I figured I should add some links to my blog since so much of what I learned about climbing is from the internet. That sounds terrible and stupid, I know, but its true. There is a ton of good information out there and as long as you assess it objectively and logically before using it you should be good. Heck, even guide books always start with the disclaimer about unverified information and errors. A lot of these sites also helped me find great partners and get stoked to go do things I otherwise would not have considered.
Great for Washington Cascades in particular, the trip reports are awesome with some really influential climbers posting first ascents and significant repeats. Their blog has some great advice on gear and technique.
I am a member of the AAC. I don't use the website that often but if you are a climber (in particular an alpine climber) you would be an idiot not to join. The rescue insurance, publications and grants are well worth it.
Other climbers blogs:
http://colinhaley.blogspot.com/ and his new site http://www.colinhaley.com/
If you don't know who this is... well whatever. All his major trips/climbs since '08, go read the ones where he is soloing in Patagonia. His analysis of his crevasse fall in spring 2013 is also worthwhile.
Wayne has been new-routing and climbing amazing routes in the Cascades for a long time. His blog has beta for some obscure but amazing climbs, plus great charts and lists that are worth a peak.
Scott Bennett's blog (and his sometime partner Blake's below) contains some great tips on gear and technique despite plugging his sponsors here and there. Check out his post on simuling and short-fixing.
Blake Herrington is a great free climber who travels all over and does some amazing stuff. He writes professionally for various publications and shares a lot of great ideas for being light, fast and improvisational; plus lots of route beta for Cascades rock climbs.
www.summitpost.org/ and http://mountainproject.com/ have good preliminary data but are fully user created. There is a lot of useful stuff but many idiots spray BS everywhere. Take it with a grain of salt.
http://caltopo.com/map.html is a Google Maps powered tool developed by SAR in California. If you are still trying to use ACME, Google or anything else for the outdoors you are wasting your time. Check it out!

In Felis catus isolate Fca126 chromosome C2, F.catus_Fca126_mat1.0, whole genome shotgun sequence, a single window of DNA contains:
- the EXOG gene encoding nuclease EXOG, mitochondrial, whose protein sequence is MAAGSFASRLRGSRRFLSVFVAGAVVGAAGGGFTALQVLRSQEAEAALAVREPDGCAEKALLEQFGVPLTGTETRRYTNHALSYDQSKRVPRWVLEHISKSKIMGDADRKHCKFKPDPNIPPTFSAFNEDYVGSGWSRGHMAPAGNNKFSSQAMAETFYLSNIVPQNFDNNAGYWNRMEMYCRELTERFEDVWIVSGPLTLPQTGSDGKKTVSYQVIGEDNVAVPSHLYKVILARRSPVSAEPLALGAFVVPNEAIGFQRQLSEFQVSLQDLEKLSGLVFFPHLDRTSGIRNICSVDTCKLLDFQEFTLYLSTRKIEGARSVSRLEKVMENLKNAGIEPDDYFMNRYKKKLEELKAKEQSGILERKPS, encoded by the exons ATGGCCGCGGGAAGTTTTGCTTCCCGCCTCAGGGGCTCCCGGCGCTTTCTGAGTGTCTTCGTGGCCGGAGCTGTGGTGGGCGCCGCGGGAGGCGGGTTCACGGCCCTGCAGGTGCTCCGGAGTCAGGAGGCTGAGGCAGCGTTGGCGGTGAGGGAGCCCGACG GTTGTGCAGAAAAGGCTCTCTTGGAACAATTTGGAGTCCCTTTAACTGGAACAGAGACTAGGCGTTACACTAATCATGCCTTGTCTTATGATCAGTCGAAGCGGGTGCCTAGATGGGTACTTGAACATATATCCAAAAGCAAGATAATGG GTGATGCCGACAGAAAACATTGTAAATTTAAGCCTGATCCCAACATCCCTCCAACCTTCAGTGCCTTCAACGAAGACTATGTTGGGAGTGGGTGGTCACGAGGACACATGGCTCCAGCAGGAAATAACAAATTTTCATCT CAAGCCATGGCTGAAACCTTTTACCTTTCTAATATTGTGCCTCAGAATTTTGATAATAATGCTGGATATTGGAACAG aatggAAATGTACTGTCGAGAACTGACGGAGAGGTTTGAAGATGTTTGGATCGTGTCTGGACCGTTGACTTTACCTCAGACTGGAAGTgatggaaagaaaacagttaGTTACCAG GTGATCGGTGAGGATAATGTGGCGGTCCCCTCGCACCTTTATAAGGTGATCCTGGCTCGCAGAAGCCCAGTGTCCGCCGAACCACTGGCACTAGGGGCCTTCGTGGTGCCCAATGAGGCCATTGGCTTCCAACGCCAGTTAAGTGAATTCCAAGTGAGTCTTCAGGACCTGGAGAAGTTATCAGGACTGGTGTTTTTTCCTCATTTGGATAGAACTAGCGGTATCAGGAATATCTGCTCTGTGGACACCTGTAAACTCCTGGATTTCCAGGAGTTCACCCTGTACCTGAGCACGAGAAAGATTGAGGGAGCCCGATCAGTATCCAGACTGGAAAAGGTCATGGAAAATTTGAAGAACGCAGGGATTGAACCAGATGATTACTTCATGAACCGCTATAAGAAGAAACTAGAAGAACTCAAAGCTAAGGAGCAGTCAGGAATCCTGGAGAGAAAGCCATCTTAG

There are tons of free topos out there. Search and you will be rewarded. Can't find anything? Email the guy who put the route up on Mountain Project or search the AAJ archives (another reason to join the AAC) and find the first ascent report. Search for aerial photos of the area like those of John Scurlock http://www.pbase.com/nolock, or Bradford Washburn if you're headed to Alaska.
Mountaineering: Freedom of the Hills by the Mountaineers in Seattle, is your
one-stop shop for know-how.
Extreme Alpinism by Mark Twight (also
published by Mountaineers) balances the traditional approach in Freedom,
but it's out of date so check it against recent online articles.
Training for the New Alpinism by Steve House and Scott Johnston is a phenomenal comprehensive manual.
Guidebooks for the PNW:
The Cascade Alpine Guide (3 volumes) by Fred Beckey are the most complete for the Washington Cascades but lack hard new test pieces.
Selected Climbs of the Cascades (two volumes) by Jim Nelson and Peter Potterfield offers a smaller selction of high quality climbs.
Oregon High by Jeff Thomas is way out of date but the only decent text and a good starting point for all the Oregon Cascades.
Mt. Hood Climber's Guide by Bill Mullee, and a host of local hardmen and women, is brand new and has many of the excellent routes on Mt. Hood (Oregon's most accessible alpine playground), including many hard technical routes.
Kiss or Kill by Mark Twight
Beyond the Mountain by Steve House
While approaching the mountains with caution is always wise, there are many things that a cautious traditional approach will deny you. By reading about what those on the cutting edge do, you open your mind to the possibilities, whether in your own backyard or on far-away mountains.